Budget travel tips

Caravan World Editorial Team — 28 August 2017


 Food planning and preparation is important, and it’s a good idea to buy meat when it is on special. I use a wok for most of the cooking, as stir fry meals are quick and easy. I prep the chicken, beef, or pork with different Asian sauces. I vacuum pack them and then freeze them. I have a supply of rice vermicelli, hokkein noodles, and either fresh or frozen Asian vegetables. This also ensures you get your daily serving of vegetables and it’s easy to clean up as well. Naturally, I pre-cook other meals to add variety.

Jan and Ian Goddard, via email

Jan and Ian's tip has won them a Hema HX-1 Navigator valued at $699.


 Our budget isn’t that tight because the reason for our travel is to see as much as possible of our magnificent country. However, we rarely eat out. 

We love cooking and much prefer to experiment with the Weber.

Jenny Foster, via Facebook


 During the weeks before you go, plan your budget and prepare frozen meals to take with you. After a long day travelling, your evening meal is thawed and takes no time to warm in a microwave, which saves you money buying expensive takeaway.

Richard Morse, via Facebook


My top tip for budget touring is installing a water tank at the back of the vehicle to access the source conveniently for showering, drinking filtered water, and bringing a bucket that can be measured and filled with the water necessary to wash dishes instead of the inefficient use of running water instead.

Dee Susan, via Facebook


In the weeks leading up to going away, I cook a bit extra for dinner each night. I vacuum pack and then freeze it. When we travel, we then have ready made meals we just have to heat up which is especially good for the long days of travel. We find it stops us from buying takeaway because we can’t be bothered cooking after we’ve set up.

Alison Edwards, via Facebook


 I like to find free or cheap camps to keep the cost of travelling down. If we do this half the time, it cuts costs down considerably. Also, a lot of these camps are in awesome or remote spots. I’ve found you can find some interesting and friendly people with great ideas and stories in these camps. It makes for memorable and affordable travel.

Mandy Collins, via Facebook


 We boil the thermos and cut our lunches most days we are on the road.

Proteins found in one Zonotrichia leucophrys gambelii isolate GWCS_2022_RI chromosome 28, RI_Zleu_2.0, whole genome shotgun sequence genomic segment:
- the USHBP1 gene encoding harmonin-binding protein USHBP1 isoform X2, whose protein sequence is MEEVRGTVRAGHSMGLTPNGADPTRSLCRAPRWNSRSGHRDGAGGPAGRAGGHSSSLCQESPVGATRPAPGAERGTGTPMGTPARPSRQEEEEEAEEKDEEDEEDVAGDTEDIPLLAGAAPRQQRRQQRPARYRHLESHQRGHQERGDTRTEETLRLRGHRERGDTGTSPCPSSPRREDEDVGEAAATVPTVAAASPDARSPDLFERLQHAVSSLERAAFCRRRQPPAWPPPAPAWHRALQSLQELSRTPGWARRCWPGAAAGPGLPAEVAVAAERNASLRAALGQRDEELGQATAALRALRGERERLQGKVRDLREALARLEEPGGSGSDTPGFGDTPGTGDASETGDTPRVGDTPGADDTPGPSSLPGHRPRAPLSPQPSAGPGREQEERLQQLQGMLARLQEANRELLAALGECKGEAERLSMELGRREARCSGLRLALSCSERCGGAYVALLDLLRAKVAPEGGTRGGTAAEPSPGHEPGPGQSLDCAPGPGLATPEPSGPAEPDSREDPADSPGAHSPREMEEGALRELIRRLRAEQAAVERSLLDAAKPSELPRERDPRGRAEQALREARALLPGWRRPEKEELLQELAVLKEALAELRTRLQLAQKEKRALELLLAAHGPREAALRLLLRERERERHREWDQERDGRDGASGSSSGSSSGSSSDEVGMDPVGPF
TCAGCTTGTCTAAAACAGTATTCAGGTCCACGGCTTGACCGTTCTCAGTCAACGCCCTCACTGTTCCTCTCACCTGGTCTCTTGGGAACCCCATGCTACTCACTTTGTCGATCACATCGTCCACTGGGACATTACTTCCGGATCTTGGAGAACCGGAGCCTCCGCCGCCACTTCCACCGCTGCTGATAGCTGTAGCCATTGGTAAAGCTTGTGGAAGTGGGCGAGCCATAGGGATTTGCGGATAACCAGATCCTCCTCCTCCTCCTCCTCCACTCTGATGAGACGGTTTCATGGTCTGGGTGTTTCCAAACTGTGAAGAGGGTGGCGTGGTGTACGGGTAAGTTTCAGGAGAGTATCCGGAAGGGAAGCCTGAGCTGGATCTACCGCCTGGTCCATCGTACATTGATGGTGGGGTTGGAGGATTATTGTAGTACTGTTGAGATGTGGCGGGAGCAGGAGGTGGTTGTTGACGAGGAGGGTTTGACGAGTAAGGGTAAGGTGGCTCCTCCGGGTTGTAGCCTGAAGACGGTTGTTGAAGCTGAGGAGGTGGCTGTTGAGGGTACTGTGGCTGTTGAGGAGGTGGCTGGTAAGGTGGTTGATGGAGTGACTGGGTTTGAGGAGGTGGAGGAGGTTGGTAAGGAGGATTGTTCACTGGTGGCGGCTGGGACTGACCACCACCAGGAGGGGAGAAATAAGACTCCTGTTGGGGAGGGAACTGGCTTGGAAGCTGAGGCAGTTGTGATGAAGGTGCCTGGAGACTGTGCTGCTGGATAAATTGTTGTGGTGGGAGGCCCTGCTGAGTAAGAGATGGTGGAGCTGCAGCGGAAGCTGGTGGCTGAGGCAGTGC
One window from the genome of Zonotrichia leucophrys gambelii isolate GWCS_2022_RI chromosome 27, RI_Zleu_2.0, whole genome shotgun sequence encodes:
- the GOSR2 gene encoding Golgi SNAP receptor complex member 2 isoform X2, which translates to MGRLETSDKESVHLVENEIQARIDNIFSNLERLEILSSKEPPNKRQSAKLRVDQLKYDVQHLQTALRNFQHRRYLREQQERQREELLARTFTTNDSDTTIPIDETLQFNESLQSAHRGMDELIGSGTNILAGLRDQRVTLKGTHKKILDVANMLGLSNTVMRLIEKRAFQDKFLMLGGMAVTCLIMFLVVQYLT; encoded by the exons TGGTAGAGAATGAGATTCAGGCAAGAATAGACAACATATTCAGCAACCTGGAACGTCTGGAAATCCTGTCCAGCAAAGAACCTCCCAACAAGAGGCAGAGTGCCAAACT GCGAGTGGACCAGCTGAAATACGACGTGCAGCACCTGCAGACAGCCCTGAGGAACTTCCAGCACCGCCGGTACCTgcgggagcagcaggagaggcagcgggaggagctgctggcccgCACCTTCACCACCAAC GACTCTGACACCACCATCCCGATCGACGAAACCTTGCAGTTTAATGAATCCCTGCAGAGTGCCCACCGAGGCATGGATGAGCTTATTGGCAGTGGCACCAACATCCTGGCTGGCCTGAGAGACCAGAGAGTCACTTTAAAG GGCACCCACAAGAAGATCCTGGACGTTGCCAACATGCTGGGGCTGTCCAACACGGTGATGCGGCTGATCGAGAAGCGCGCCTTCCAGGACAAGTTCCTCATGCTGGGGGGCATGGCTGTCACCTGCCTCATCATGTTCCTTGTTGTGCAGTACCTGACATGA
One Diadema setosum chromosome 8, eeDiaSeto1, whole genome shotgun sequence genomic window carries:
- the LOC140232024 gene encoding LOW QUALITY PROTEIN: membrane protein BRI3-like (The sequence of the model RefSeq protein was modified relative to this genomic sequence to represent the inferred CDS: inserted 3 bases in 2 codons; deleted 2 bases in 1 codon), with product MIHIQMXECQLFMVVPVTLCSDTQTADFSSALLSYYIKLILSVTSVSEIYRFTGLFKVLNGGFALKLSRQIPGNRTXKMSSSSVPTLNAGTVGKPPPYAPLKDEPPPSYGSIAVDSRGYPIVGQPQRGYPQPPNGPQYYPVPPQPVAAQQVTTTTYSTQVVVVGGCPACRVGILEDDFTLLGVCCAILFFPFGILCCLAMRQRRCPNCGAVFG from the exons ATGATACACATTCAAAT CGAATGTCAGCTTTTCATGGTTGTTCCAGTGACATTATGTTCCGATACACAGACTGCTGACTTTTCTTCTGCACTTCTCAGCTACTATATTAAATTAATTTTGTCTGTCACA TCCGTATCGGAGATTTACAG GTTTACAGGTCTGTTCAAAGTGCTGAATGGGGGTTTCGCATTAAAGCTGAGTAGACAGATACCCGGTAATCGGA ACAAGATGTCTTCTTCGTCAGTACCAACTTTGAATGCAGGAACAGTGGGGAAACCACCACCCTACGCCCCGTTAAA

Kaye Bock, via Facebook


 Paper plates and cups (biodegradable of course) and disinfectant wipes are great! There’s no need to wash dishes (I could usually go with just a little cup of water to wash the cutlery) and wipe down benches and it saves lots of water when your trying to not waste it. Please don’t use plastic though!

Leanne Horn, via Facebook


For coffee, Delonghi make a small device that’s great for a caravan. The coffee only works out to cost 50c a coffee. That is a big saving compared to buying coffee in cafes.

Heath Atkinson, via Facebook


Save the money and have a realistic budget plus 20 per cent. Alcohol and outings do cost and takeaway is a killer. Always ask yourself, is this a need or want? Buy quality stuff with a low running cost, compared to items that are cheap to buy and expensive to run. Free camping is good, but remember, safety comes first.

Alexander Jim, via Facebook


Research is the key to finding free and cheap camps. WikiCamps is a great app and has a trip planner. Use Fuel Buddy or a similar app for cheap fuel. Stop in a roadside stop for morning and afternoon teas, and just take the snacks with you. Two drinks and a snack and you will have little change out of $20. 

Brian Trengove, via Facebook


Free camp as many nights as possible and save between $20-$40 a night. We drove from north of Perth to Adelaide and had one night in a park out of nine. We found water at service stations and visitor centres.

Pamela Collette, via Facebook


 Don’t stop at large truck stops, they’re full of impulse buys you think you can’t live without. Also, keep all electronic devices charged. Once they run out of battery, everyone suddenly remembers they are hungry, thirsty, and in need of a restroom. 

Antoinette Lalonde, via Facebook


 My top tip for budget travelling is to spread the load. Try to travel as light as possible. If you’re sharing vehicles, try not to double up on your camping equipment. If you are travelling in a group, make a plan about who brings what to spread the load across several vehicles. The trick around this is to keep some flexibility just in case the groups separate for whatever reason. 

Antoinette Ciancio, via Facebook

The full feature appeared in Caravan World #566. Subscribe today for the latest caravan reviews and news every month!


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